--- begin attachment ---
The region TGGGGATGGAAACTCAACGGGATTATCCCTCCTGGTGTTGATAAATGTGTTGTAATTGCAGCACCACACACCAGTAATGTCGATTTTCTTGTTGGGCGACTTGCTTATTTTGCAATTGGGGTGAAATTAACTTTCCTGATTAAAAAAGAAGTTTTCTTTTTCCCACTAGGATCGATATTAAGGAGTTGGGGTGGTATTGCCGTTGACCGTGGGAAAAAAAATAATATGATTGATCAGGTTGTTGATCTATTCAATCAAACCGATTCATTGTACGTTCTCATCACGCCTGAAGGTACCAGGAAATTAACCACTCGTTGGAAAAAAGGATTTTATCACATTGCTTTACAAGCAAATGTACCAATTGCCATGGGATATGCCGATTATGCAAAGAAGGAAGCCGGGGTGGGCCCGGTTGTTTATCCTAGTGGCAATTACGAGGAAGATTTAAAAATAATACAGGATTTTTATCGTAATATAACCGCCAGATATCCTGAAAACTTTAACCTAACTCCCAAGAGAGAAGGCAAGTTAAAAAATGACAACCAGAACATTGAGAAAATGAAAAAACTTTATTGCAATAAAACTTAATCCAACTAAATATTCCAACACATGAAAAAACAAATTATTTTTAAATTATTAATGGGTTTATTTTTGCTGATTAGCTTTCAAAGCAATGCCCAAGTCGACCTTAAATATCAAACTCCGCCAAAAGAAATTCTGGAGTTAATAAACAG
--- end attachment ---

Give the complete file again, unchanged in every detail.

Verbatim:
The region TGGGGATGGAAACTCAACGGGATTATCCCTCCTGGTGTTGATAAATGTGTTGTAATTGCAGCACCACACACCAGTAATGTCGATTTTCTTGTTGGGCGACTTGCTTATTTTGCAATTGGGGTGAAATTAACTTTCCTGATTAAAAAAGAAGTTTTCTTTTTCCCACTAGGATCGATATTAAGGAGTTGGGGTGGTATTGCCGTTGACCGTGGGAAAAAAAATAATATGATTGATCAGGTTGTTGATCTATTCAATCAAACCGATTCATTGTACGTTCTCATCACGCCTGAAGGTACCAGGAAATTAACCACTCGTTGGAAAAAAGGATTTTATCACATTGCTTTACAAGCAAATGTACCAATTGCCATGGGATATGCCGATTATGCAAAGAAGGAAGCCGGGGTGGGCCCGGTTGTTTATCCTAGTGGCAATTACGAGGAAGATTTAAAAATAATACAGGATTTTTATCGTAATATAACCGCCAGATATCCTGAAAACTTTAACCTAACTCCCAAGAGAGAAGGCAAGTTAAAAAATGACAACCAGAACATTGAGAAAATGAAAAAACTTTATTGCAATAAAACTTAATCCAACTAAATATTCCAACACATGAAAAAACAAATTATTTTTAAATTATTAATGGGTTTATTTTTGCTGATTAGCTTTCAAAGCAATGCCCAAGTCGACCTTAAATATCAAACTCCGCCAAAAGAAATTCTGGAGTTAATAAACAG